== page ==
Publisher: Electric Monkey.
Release date: June 4th 2012.
Paperback, 288 pages.
Rating: 3 out of 5.
Source: Received from publisher for review.
Reviewed by: Liz from Planet Print.
Sadie Nathanson spends her life trying to survive the excruciating embarrassment of simply existing. It’s hard enough being a bit of a shrinking violet within a loud and outspoken extended family, but the unexpected card from ‘Dad’ on her 15th birthday is the last straw.
As ‘Dad’ was an Internet sperm-donor, it doesn’t take a genius to work out that this is a bad joke, probably set up by her ex-best-friend Shonna. But it starts Sadie wondering – just who was her father? Is he the cause of her worry crinkle and wonky bum? What would happen if she tracked him down?
So she decides to do just that. With help from her nerd cousin Billy, his friend Nodding Tony and a regular dose of ‘Haironomics’ (Sadie’s own hairstyle-related philosophy system), they uncover a lot more than they bargain for...
Sadie is expecting a normal fifteenth birthday celebration spent with her family, like she has every year. Things seem to be working out fine – until Sadie gets a card from her dad. Some people wouldn’t think that was such a big deal, but Sadie is in shock. Her dad was a sperm donor her mum found on the internet – and she doesn’t even know his name. How did he find her, and why would he send a card after all these years? Sadie is convinced the whole thing is just a cruel joke created by some girls at school – but it’s got her thinking. Who is her real dad? And does she want to find him? With the help of her cousin Billy and the good old Internet, Sadie searches for the dad she never knew.
Dads, Geeks and Blue-Haired Freaks is a funny and heartfelt read about Sadie’s search for her father. Sadie had no idea who her dad was and didn’t feel comfortable talking to her mum about it. I could understand how she felt – she was a shy sort of girl, had trouble talking to boys (and I loved her comments on the issues, she made me laugh) and didn’t really know how to start a conversation with someone she’d just met. Contacting someone who might be her dad seemed like a daunting, almost impossible task – and what if her dad didn’t want to know her? But Sadie decided that she would try her best to find her dad, no matter what it took, and she put herself out there. I liked Sadie and all her whacky hairstyles, and she was a funny character too and made me smile a lot throughout the book. I wanted everything to work out for her from the beginning!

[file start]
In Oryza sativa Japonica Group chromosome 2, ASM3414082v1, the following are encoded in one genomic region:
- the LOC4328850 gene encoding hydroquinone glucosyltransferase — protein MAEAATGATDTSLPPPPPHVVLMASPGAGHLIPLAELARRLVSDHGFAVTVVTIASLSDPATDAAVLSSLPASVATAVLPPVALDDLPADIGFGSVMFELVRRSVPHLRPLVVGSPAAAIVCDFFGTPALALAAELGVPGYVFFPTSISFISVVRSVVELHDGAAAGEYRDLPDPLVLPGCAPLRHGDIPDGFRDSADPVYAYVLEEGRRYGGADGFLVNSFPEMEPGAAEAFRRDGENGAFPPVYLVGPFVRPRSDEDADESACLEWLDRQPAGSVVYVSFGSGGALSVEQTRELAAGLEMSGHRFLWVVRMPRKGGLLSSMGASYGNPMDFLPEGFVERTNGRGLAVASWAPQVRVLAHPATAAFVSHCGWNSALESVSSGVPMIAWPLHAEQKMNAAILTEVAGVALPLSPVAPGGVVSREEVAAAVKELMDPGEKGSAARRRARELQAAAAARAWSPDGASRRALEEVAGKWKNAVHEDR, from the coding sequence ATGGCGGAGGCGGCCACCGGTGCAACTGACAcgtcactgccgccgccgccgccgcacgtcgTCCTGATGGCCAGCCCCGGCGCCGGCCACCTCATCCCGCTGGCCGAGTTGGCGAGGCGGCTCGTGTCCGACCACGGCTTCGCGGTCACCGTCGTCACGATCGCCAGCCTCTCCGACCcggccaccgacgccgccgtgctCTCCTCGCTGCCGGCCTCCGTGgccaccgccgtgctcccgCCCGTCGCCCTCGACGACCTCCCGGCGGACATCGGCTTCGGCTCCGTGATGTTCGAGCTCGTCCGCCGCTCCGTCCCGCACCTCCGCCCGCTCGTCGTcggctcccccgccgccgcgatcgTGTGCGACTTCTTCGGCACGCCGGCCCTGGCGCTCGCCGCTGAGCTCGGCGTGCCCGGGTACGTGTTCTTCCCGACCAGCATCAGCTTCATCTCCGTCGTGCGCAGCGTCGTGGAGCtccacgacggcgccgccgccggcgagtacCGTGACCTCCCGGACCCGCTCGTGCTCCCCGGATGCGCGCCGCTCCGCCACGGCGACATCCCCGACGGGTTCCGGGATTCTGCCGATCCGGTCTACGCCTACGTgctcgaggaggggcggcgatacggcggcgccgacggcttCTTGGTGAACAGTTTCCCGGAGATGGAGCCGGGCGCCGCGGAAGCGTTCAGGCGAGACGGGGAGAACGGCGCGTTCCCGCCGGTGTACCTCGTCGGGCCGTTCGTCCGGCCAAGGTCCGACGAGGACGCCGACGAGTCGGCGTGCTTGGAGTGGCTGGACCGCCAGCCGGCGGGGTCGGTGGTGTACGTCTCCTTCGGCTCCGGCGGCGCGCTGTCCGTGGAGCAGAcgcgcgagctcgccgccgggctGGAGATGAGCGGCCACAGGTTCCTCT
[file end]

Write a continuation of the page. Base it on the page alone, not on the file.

Billy, Sadie’s cousin, was a great help with the search. He was a facts man, as Sadie called him, and was good at research and finding things on the Internet. Sadie probably wouldn’t have gotten far without him. He was also really supportive and tried to take into account how Sadie felt about the whole situation – he just seemed like a nice guy and I was glad Sadie had family like him to help her.
Tony was the love interest, and I didn’t really know how to feel about him. The romance took a backseat as the book was more about finding Sadie’s dad, and their relationship was just a bit...bleh. We didn’t get to know much about Tony except that he was good with computers, and it wasn’t clear why he liked Sadie and I don’t know. I would have liked a bit more development there, but I understand the book wasn’t really about the romance so I couldn’t expect too much from it.
The plot centred mostly on Sadie searching for her father, and there were a few candidates, each of which was explored through various means (some of which were quite funny). There was also the romance side story, which I’ve already said was a bit lacking, and the issue with Shonna, who was Sadie’s ex-best friend. I felt like the Shonna problem wasn’t really resolved and the whole thing was just left a bit hanging. Sadie had this online friend, Groovechick2, as well, and I thought we would find out her identity eventually, but we never did. Sadie just talked to her about her problems and I thought we would maybe find out about Groovechick2’s problems too (as she did seem to have some) but she never really spoke about herself, it was mostly just all about Sadie. I found it a bit strange and actually would have liked to have known more about Groovechick2.
Overall, Dads, Geeks and Blue-Haired Freaks was a nice, quick read. I didn’t love it, but it was a good book to pass the time. If you like contemp with quirky characters and a different kind of story, then give this a go.
Check out more of Liz's reviews on her blog: http://planet-print.blogspot.com/